That was about five years ago, and reflecting on both my yoga practice and experience of bringing our first child into the world, my approach and philosophy on prenatal yoga teaching has evolved in a way that I would not have expected.
Our baby’s pending arrival over two years ago was one that I was positively relishing. I had a fabulous, complication-free pregnancy and could not wait to give birth and experience what my body was capable of. We had a lovely team of midwives and had planned for a home birth, where I was hoping for a water birth.
And then plans were thrown way off axis. In short, bub was eventually discovered to be footling breech. Nothing much about the dream for welcoming baby into our lives happened; at the end of it I was left with a beautiful critter whom I’m grateful to call my daughter and a five-inch scar along my lower abdomen.
The weeks leading up to darling’s birth were the most upsetting, disorienting and miserable in my life and something I would never wish upon anyone. I was heartbroken, felt like a failure and illogically at times wondered if I had done something to bring what I at the time viewed as a horrendous experience upon myself.
I’ve contemplated this and looked deeply as both an instructor and student in pre-natal yoga classes, where the full realities of the birth experience, at least in my humble opinion, are not always addressed. I’ve attended yoga classes where the instructor’s sole messaging and instructional cues were skewed to the vaginal birth experience. I wondered, both before and after our girl’s arrival, where that left all of the other mums out there who, for whatever reason, birthed surgically.
You see I was a great believer, and still very much am, in the body’s ability to bring baby into the world. But I believe not giving space to the caesarean experience, as well as other interventions that mums might need or choose for whatever reason, is a disservice to some prenatal yoga students who I’d argue need just as much support, caring, recognition and space as those who have the privilege of experiencing a natural birth.
Meeting your baby under the theatre lights can be so very different, but equally as beautiful, as those who get acquainted in the labour ward, birthing centre or home. I am committed to addressing as many facets of the birth experience as possible when I commence my new class offering tomorrow at The Nest on Silas.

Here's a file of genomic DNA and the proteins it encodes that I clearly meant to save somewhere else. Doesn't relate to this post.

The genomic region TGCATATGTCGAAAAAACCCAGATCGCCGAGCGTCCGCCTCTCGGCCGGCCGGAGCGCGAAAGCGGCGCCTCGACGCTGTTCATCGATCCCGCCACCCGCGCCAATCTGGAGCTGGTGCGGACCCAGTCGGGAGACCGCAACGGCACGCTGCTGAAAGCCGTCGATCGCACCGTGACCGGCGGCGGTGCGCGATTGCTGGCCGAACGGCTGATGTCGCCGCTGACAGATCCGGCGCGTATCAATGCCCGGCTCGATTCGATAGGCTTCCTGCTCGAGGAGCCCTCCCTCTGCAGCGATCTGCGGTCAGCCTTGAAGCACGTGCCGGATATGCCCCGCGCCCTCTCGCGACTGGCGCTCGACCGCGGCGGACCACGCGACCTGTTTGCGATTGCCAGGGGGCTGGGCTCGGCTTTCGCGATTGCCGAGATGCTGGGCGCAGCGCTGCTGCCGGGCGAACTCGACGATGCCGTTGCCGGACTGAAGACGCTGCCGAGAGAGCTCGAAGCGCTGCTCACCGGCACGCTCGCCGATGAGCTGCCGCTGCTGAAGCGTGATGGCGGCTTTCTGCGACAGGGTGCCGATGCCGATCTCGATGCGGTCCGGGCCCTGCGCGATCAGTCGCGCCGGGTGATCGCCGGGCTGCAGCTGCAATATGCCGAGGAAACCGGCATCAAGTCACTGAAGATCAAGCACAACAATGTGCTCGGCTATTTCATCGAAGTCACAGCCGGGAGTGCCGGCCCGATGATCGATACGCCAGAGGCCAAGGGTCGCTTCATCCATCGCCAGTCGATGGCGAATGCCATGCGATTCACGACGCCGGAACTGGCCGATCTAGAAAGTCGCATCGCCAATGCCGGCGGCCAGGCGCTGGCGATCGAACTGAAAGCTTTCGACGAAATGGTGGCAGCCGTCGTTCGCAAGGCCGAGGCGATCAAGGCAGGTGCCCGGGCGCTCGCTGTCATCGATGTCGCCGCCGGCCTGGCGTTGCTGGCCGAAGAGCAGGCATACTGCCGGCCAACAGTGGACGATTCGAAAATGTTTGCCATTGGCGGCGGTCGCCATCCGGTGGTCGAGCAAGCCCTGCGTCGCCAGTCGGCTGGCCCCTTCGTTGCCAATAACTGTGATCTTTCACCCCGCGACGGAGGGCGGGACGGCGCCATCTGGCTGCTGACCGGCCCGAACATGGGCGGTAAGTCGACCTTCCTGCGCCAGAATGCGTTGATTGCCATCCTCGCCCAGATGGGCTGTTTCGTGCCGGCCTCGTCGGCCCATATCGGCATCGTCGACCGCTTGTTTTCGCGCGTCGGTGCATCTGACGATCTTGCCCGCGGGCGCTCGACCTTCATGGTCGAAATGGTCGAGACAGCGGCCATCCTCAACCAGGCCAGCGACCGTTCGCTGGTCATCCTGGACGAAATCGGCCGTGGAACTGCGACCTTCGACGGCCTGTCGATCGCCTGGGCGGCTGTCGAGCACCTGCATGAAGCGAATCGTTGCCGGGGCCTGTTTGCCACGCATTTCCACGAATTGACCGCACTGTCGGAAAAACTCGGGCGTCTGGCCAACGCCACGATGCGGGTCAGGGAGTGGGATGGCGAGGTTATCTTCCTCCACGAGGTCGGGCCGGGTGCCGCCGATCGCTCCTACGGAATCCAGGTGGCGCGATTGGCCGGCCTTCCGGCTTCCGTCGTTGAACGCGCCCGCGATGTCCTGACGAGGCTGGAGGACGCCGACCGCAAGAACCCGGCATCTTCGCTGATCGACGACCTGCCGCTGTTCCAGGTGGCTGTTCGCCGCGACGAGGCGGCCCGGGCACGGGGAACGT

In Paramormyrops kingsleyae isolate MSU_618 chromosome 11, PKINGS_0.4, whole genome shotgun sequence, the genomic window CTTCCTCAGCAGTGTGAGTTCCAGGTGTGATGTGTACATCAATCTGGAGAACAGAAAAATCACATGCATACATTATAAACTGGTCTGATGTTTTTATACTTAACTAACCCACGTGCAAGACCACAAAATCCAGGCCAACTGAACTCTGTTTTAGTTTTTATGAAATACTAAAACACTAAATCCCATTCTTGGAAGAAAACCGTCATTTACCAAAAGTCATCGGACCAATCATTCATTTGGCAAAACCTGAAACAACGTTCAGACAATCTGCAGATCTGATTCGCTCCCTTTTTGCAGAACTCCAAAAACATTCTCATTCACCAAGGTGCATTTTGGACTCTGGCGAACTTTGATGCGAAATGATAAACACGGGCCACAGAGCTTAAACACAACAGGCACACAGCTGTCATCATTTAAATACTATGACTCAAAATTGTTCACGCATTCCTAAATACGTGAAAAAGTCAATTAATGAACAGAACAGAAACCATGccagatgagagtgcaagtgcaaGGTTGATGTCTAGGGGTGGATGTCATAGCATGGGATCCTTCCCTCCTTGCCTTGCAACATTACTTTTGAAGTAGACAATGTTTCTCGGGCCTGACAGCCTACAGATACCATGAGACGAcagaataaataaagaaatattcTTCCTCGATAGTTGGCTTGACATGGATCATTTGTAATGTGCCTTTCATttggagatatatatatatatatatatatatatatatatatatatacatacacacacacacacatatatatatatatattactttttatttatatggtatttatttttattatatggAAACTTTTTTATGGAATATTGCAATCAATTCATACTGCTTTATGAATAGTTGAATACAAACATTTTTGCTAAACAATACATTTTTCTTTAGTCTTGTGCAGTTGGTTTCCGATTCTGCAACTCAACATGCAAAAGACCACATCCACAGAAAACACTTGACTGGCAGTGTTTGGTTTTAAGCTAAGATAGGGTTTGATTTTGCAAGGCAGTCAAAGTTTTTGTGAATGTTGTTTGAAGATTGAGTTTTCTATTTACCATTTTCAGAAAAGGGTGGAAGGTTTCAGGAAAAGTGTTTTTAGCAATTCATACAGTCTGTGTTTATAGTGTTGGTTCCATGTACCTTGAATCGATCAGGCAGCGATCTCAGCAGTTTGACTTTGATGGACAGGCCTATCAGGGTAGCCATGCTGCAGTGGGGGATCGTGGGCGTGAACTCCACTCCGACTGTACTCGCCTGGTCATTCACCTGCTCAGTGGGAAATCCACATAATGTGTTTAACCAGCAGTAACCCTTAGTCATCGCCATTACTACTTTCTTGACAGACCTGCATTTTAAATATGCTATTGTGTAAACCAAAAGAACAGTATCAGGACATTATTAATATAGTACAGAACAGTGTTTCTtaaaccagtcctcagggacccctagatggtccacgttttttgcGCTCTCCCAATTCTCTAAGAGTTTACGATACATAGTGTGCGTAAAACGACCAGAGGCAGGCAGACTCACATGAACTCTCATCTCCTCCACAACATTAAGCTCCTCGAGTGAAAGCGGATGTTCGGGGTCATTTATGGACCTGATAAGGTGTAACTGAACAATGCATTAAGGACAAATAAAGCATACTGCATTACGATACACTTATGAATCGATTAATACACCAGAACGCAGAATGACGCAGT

Whether a caesarean is scheduled or not, I believe discussing the process candidly and positively can help alleviate a lot of the fear, apprehension and potential aftermath. My intention isn’t to create complacency towards the increasing and sometimes alarming c-section rates, but rather, to give new mammas a few more tools in the treasure chest before delivery day arrives. Having a bit of knowledge can set your mind at ease before, during and after.
My hope is that all mums experience a beautiful, empowered, informed and supported birth. That mamma and baby pass through the fires of initiation with grace and strength; that if medical assistance in any form at any stage in a pregnancy or birth is logically deemed necessary and made clear from a place of respect and honesty that the mother can be at peace with the process and have faith that all is well while holding gratitude for modern medicine.
I will never forget the moment I first laid eyes on our girl, or the weight of her perfect tiny body as it was laid upon me; for that slice of time I am forever grateful. I hope all mothers are able to look back on their birthing experiences with that indescribable spark of indelible, delicious recollection, whatever path leads them to the first moment of connection with babe outside the womb.
So if you’re pregnant or practicing to be, I would be honoured to meet you in class soon, as we explore the myriad ways we can embrace our own unique journeys, support our bodies and spirits and prepare to welcome the little souls into our families.